Yomiuri poll: Opinion evenly divided on govt handling of pandemic

The Yomiuri Shimbun
A sign saying “Temporary closure of whole store” was posted at a department store in Shinjuku Ward, Tokyo, on April 8, 2020, the day after the first declaration of the state of emergency.

Public opinion was evenly split on how Japan as a whole has responded to the novel coronavirus and how successful government measures have been, according to a nationwide opinion poll conducted by The Yomiuri Shimbun in March and April.

Asked if they thought that Japanese society as a whole was effectively responding to the pandemic, 46% of respondents answered they “think so,” while 53% said they “think not,” including responses qualified with “if I had to choose” for both answers.

In regard to the Japanese government’s handling of the crisis, the respondents were asked if they thought Japan was more successful than other East Asian governments such as China and Taiwan. The answers were split almost exactly, with 49% saying they “think so” and 50% “think not.”

The novel coronavirus began surging in China in January last year before spreading to the rest of the world. But China was able to contain the virus with tight lockdowns in areas where the infection appeared likely to spread. Taiwan was able to limit the spread by using lessons learned during the severe acute respiratory syndrome (SARS) outbreak in 2003 that claimed many lives.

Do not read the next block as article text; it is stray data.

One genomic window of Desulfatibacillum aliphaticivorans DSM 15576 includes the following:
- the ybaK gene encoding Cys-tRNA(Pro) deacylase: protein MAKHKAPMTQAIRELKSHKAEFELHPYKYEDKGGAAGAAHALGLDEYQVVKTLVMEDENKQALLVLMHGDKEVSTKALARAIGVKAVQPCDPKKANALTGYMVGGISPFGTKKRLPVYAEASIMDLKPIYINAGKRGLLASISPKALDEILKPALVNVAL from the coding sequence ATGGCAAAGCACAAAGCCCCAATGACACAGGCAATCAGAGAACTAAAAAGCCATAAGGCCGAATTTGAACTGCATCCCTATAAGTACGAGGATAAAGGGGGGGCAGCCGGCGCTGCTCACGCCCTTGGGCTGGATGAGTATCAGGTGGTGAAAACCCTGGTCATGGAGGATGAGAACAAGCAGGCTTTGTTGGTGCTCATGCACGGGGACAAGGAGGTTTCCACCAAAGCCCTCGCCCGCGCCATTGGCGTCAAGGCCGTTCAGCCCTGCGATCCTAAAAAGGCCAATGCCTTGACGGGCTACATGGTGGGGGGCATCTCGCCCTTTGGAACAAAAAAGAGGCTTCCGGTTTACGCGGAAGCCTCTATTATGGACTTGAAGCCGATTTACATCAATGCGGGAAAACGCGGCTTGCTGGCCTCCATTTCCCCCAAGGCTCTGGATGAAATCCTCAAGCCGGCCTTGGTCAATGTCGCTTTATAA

The Yomiuri Shimbun
A staff member at Tokyo Skytree provides information on GoTo Travel campaign coupons in Sumida Ward, Tokyo, on Oct. 1, 2020.

Asked if Japan has handled the pandemic better than Western countries such as the United States and Britain, 60% of respondents “think so,” well above the 39% who answered “think not.”

This reflects the fact that while vaccinations in the U.S. are progressing better than in Japan, the number of new infections per day there has remained in the 30,000 to 80,000 range since the beginning of April.

When asked for reactions to each of eight measures taken by the central or local governments to deal with the novel coronavirus, opinions were sharply divided.

The measure that gained the most approval with 96% was “free vaccinations,” followed by 85% in favor of the “declaration of a state of emergency,” and 79% for “uniform cash payment of ¥100,000 per person.”

In contrast, the distribution of cloth masks to all households implemented during the Shinzo Abe administration had an approval rating of just 12%. Prime Minister Yoshihide Suga’s Go To campaigns fared only slightly better, with “Go To Travel” approved by 28% and “Go To Eat” by 33%.

The responses varied by age group, as younger respondents view the “Go To” schemes more favorably, with more than 40% of 18-29 year olds approving of both.